Glenwood Springs police investigate Center for the Arts finances
April 19, 2017
The Glenwood Springs Police Department is in the midst of an investigation involving finances at the Glenwood Springs Center for the Arts, coming on the heels of the resignation of the center’s executive director, Christina Brusig.
Police Chief Terry Wilson said Tuesday that the probe might take several weeks and that he could provide no details because it’s an open investigation.
The Post Independent was referred to Wilson when it asked the art center board president and City Attorney Karl Hanlon about Brusig’s resignation.
“I wouldn’t say [the investigation] has to do with Brusig’s resigning, that’s a stretch, but would say definitely involves the art center,” he said. He added that the case is in its early stages, with his department starting to look into it only about a week ago.
Brusig, who resigned April 5, said she knew nothing about an investigation. She expressed dismay that questions about her resignation were being referred to the police chief.
Brusig said that she did not know what any investigation might be about and that she hasn’t been contacted by anyone at the police department.
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“Why there would be police involved at the art center at all blows me away,” she said.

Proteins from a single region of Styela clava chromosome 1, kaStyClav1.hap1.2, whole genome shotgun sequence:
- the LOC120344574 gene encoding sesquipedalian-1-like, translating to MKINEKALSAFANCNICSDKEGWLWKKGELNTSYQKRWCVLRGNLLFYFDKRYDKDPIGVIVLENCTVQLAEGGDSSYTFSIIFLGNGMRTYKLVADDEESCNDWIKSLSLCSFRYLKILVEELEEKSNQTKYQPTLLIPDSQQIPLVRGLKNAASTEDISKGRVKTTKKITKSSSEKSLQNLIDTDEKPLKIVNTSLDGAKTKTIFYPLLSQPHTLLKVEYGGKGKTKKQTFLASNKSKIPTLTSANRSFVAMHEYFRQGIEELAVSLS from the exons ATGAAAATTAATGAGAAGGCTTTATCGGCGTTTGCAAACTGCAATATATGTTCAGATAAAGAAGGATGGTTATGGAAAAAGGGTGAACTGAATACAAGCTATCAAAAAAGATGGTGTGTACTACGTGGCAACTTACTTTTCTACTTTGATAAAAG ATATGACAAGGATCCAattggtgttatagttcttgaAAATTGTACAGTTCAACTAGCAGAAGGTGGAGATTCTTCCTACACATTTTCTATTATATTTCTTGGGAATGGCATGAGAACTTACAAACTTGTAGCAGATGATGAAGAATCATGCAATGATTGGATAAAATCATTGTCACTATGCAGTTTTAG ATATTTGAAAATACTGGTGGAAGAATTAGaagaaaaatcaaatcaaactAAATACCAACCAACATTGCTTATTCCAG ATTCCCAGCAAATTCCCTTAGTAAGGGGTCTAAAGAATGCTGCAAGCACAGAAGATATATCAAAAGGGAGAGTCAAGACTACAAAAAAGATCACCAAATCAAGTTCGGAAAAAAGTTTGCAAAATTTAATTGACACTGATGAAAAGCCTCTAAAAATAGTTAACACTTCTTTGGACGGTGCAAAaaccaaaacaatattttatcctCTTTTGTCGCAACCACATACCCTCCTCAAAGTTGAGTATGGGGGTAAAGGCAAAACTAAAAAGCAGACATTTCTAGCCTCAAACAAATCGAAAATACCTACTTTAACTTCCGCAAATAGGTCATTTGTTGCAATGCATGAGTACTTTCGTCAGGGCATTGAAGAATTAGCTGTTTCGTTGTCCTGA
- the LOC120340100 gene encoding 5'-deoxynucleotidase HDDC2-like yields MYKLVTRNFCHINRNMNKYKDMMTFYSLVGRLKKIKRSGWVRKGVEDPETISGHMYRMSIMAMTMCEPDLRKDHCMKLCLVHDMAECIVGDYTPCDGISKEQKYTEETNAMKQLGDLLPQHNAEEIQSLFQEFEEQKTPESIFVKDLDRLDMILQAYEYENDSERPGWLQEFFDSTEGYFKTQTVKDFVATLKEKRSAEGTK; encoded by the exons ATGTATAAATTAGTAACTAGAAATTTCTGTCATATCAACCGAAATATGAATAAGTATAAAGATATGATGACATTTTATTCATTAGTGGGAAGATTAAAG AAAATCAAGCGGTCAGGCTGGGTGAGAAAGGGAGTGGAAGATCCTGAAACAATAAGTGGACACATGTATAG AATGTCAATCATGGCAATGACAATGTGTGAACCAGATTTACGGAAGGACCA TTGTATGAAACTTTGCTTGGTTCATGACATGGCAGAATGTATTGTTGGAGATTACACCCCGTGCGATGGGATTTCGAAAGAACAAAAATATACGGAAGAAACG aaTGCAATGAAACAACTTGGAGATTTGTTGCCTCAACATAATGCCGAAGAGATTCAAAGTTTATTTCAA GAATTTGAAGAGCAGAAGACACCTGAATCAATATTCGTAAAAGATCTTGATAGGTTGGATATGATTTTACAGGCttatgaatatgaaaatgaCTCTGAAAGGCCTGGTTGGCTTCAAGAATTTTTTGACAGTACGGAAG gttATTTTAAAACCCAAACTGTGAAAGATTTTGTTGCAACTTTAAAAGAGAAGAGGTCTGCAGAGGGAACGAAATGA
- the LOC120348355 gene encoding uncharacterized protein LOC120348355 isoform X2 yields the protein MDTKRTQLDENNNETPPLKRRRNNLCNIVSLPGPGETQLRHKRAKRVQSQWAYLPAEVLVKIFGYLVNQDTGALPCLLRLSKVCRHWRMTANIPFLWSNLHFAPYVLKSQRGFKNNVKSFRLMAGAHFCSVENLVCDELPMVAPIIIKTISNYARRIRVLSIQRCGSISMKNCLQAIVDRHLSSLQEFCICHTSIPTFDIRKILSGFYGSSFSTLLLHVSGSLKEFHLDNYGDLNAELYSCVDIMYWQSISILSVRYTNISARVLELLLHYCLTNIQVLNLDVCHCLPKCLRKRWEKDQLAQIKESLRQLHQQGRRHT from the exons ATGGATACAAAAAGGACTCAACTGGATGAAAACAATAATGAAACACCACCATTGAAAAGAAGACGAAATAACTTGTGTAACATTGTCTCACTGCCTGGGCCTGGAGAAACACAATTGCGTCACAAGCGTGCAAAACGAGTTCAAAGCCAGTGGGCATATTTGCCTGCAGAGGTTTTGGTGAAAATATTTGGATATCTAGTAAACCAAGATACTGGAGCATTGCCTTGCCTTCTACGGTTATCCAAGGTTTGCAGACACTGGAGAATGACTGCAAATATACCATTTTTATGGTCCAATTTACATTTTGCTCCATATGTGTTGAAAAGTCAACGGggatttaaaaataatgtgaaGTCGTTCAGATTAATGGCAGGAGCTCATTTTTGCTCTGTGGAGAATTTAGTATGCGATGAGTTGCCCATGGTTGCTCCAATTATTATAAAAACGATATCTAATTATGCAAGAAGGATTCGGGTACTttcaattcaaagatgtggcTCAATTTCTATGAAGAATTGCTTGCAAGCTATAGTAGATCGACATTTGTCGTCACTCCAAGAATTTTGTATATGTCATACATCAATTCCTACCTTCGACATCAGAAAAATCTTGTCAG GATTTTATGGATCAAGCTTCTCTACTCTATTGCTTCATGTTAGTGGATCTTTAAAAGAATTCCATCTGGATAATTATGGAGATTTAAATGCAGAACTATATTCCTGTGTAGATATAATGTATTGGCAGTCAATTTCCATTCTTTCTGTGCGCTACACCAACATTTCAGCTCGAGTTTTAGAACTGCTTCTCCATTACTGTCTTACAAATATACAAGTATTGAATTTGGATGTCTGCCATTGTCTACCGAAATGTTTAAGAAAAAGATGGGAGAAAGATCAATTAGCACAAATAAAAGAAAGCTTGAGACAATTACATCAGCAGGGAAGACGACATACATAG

She called her resignation a mutual decision between herself and the art center’s board. After nine years at the Center for the Arts and three as director, she said she wasn’t receiving the kind of support from the board that she needed.
“I needed to move on, to seek a more balanced job for myself,” said Brusig, who added that she was working “tireless hours” as a single mother with a young son.
“I think it had been coming for a couple of months just because of the workload I had,” she said. With last year’s flood of the art center, with fundraising and other struggles, Brusig said these were hard challenges to overcome “if you don’t have people helping you the way you need.”
“I’m heartbroken over the whole thing. I was doing really great things for this community and wish the board could have helped me more,” she said.
Kate McRaith, the art center’s board president, said she couldn’t legally talk about the situation because it was a personnel issue.
In a statement released later Tuesday, she said, “Classes are moving forward, and we’re on track with our May 12 and 13 event, ‘Dancers Dancing,’ celebrating 25 years of the Art Center’s award-winning dance program. We look forward to continuing the work of this great organization.”
McRaith added that the center has appointed two interim co-executive directors, art teacher Terry Muldoon and Director of Dance Maurine Taufer, to run operations with the help of Assistant Director Brie Carmer.
Brusig was technically a city employee, with about $50,000 from the city paying for her salary. She was eligible for city benefits.
Hanlon said personnel decisions fall to the art center’s board. The city attorney said this is an awkward arrangement that the city should probably look at changing in the future.
Police Chief Wilson said, “It’s very likely to be multiple weeks before we’re prepared to discuss this matter any further. But I feel that what we’re doing is pretty important and 100 percent in the public interest.”
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